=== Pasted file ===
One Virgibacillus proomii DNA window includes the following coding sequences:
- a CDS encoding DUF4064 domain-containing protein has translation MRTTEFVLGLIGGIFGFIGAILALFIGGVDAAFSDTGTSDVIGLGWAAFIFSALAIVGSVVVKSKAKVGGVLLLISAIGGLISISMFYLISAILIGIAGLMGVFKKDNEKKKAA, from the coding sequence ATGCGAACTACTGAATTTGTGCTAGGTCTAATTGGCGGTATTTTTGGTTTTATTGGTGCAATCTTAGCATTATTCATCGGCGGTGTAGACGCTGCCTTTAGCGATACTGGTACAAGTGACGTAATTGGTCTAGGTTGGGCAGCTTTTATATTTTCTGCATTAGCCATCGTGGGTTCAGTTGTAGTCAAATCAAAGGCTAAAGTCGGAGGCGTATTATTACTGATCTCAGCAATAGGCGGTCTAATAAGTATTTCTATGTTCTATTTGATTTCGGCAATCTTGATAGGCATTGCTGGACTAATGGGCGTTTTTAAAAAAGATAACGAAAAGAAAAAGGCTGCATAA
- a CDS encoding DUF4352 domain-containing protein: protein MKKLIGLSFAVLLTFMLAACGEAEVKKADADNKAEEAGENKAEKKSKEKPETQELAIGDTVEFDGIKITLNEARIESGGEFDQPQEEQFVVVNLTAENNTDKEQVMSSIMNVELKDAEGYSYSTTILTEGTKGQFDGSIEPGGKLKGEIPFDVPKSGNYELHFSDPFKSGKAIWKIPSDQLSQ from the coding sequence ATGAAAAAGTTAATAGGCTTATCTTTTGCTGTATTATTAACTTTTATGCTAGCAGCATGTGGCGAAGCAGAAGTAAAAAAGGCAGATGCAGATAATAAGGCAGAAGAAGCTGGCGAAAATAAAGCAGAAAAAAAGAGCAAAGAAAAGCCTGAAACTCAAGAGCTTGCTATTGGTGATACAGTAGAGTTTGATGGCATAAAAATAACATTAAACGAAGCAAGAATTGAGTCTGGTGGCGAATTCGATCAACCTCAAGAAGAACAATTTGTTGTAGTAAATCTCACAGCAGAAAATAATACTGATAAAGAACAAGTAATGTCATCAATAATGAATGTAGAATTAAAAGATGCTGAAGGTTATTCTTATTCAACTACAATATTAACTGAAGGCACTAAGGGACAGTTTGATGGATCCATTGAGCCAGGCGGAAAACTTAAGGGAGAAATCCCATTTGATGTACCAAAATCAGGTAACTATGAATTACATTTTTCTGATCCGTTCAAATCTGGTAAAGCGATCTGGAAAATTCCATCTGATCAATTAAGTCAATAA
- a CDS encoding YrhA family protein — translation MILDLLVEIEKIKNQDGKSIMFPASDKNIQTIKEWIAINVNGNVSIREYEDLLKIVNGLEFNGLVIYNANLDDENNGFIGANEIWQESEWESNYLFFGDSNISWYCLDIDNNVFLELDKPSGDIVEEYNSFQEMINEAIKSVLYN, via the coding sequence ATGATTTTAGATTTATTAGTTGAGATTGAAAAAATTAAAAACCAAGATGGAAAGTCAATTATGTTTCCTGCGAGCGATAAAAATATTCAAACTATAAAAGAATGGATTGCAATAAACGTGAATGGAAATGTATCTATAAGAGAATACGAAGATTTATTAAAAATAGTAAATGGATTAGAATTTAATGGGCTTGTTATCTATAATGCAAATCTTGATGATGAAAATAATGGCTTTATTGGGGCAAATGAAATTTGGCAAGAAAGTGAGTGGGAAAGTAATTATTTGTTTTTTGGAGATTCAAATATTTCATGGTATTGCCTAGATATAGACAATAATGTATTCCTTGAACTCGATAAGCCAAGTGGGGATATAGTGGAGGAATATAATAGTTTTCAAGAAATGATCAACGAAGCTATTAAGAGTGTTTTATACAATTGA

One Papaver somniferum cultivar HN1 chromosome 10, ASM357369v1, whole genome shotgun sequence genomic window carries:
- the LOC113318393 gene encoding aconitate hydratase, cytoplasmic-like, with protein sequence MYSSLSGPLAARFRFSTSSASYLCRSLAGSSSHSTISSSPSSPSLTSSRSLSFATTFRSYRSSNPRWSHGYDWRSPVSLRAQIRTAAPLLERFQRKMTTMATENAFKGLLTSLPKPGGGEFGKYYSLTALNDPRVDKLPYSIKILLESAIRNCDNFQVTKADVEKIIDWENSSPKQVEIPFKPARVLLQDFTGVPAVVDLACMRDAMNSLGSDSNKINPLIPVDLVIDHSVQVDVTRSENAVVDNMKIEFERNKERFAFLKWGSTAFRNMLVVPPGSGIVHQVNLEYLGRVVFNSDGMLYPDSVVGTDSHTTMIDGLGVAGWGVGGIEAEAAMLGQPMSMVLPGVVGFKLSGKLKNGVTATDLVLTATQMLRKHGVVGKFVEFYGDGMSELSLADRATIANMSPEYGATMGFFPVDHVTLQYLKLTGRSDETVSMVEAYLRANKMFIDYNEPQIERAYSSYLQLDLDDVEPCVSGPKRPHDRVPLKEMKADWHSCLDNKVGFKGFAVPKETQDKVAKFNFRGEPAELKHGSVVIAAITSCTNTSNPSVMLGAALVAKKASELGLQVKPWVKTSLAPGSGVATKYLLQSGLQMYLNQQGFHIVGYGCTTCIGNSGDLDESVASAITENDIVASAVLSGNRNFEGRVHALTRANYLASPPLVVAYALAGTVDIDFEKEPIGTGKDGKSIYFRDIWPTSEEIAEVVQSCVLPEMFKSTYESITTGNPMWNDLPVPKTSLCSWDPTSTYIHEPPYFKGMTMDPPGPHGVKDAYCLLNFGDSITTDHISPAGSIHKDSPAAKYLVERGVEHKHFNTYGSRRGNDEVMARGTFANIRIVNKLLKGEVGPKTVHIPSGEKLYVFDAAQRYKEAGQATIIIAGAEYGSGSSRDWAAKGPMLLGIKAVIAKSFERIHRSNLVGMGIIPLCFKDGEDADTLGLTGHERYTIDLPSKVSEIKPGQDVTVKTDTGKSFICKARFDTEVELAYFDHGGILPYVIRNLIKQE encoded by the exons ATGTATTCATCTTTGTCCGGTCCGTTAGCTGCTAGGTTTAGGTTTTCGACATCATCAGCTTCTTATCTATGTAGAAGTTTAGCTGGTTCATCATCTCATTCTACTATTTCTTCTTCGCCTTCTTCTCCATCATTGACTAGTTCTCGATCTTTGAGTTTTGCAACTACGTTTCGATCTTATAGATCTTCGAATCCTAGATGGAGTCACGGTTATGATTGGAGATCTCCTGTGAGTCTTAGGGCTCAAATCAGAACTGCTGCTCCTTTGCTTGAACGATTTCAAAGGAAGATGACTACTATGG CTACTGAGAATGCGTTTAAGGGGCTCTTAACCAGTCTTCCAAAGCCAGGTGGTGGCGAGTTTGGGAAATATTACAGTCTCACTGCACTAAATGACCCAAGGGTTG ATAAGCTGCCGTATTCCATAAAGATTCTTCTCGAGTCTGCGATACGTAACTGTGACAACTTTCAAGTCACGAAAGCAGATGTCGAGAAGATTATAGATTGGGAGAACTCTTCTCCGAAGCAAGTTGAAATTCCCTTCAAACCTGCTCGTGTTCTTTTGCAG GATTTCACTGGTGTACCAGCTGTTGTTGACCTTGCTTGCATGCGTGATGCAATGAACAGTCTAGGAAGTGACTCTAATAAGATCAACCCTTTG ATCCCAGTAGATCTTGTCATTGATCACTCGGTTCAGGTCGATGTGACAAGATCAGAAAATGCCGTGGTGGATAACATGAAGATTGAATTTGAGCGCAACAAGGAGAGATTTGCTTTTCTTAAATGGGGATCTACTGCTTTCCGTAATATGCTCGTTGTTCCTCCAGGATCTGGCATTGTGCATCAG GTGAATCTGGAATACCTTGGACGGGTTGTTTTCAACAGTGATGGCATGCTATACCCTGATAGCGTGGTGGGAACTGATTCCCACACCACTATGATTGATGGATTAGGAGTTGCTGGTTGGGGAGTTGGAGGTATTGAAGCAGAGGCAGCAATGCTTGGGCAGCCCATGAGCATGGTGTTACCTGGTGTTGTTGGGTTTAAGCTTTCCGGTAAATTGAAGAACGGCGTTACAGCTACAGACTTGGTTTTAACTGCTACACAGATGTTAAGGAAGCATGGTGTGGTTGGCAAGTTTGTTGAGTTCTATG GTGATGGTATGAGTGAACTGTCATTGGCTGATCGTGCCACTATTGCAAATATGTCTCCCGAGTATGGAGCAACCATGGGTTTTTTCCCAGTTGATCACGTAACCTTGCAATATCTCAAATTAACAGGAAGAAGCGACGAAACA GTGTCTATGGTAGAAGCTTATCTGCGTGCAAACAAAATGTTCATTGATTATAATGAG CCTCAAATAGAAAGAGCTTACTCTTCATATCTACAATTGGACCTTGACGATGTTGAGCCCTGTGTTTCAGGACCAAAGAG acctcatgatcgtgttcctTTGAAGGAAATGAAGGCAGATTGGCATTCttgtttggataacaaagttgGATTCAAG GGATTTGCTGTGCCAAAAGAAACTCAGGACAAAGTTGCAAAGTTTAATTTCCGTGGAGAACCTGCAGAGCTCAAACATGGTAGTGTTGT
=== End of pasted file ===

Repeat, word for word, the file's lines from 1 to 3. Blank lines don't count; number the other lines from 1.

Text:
One Virgibacillus proomii DNA window includes the following coding sequences:
- a CDS encoding DUF4064 domain-containing protein has translation MRTTEFVLGLIGGIFGFIGAILALFIGGVDAAFSDTGTSDVIGLGWAAFIFSALAIVGSVVVKSKAKVGGVLLLISAIGGLISISMFYLISAILIGIAGLMGVFKKDNEKKKAA, from the coding sequence ATGCGAACTACTGAATTTGTGCTAGGTCTAATTGGCGGTATTTTTGGTTTTATTGGTGCAATCTTAGCATTATTCATCGGCGGTGTAGACGCTGCCTTTAGCGATACTGGTACAAGTGACGTAATTGGTCTAGGTTGGGCAGCTTTTATATTTTCTGCATTAGCCATCGTGGGTTCAGTTGTAGTCAAATCAAAGGCTAAAGTCGGAGGCGTATTATTACTGATCTCAGCAATAGGCGGTCTAATAAGTATTTCTATGTTCTATTTGATTTCGGCAATCTTGATAGGCATTGCTGGACTAATGGGCGTTTTTAAAAAAGATAACGAAAAGAAAAAGGCTGCATAA
- a CDS encoding DUF4352 domain-containing protein: protein MKKLIGLSFAVLLTFMLAACGEAEVKKADADNKAEEAGENKAEKKSKEKPETQELAIGDTVEFDGIKITLNEARIESGGEFDQPQEEQFVVVNLTAENNTDKEQVMSSIMNVELKDAEGYSYSTTILTEGTKGQFDGSIEPGGKLKGEIPFDVPKSGNYELHFSDPFKSGKAIWKIPSDQLSQ from the coding sequence ATGAAAAAGTTAATAGGCTTATCTTTTGCTGTATTATTAACTTTTATGCTAGCAGCATGTGGCGAAGCAGAAGTAAAAAAGGCAGATGCAGATAATAAGGCAGAAGAAGCTGGCGAAAATAAAGCAGAAAAAAAGAGCAAAGAAAAGCCTGAAACTCAAGAGCTTGCTATTGGTGATACAGTAGAGTTTGATGGCATAAAAATAACATTAAACGAAGCAAGAATTGAGTCTGGTGGCGAATTCGATCAACCTCAAGAAGAACAATTTGTTGTAGTAAATCTCACAGCAGAAAATAATACTGATAAAGAACAAGTAATGTCATCAATAATGAATGTAGAATTAAAAGATGCTGAAGGTTATTCTTATTCAACTACAATATTAACTGAAGGCACTAAGGGACAGTTTGATGGATCCATTGAGCCAGGCGGAAAACTTAAGGGAGAAATCCCATTTGATGTACCAAAATCAGGTAACTATGAATTACATTTTTCTGATCCGTTCAAATCTGGTAAAGCGATCTGGAAAATTCCATCTGATCAATTAAGTCAATAA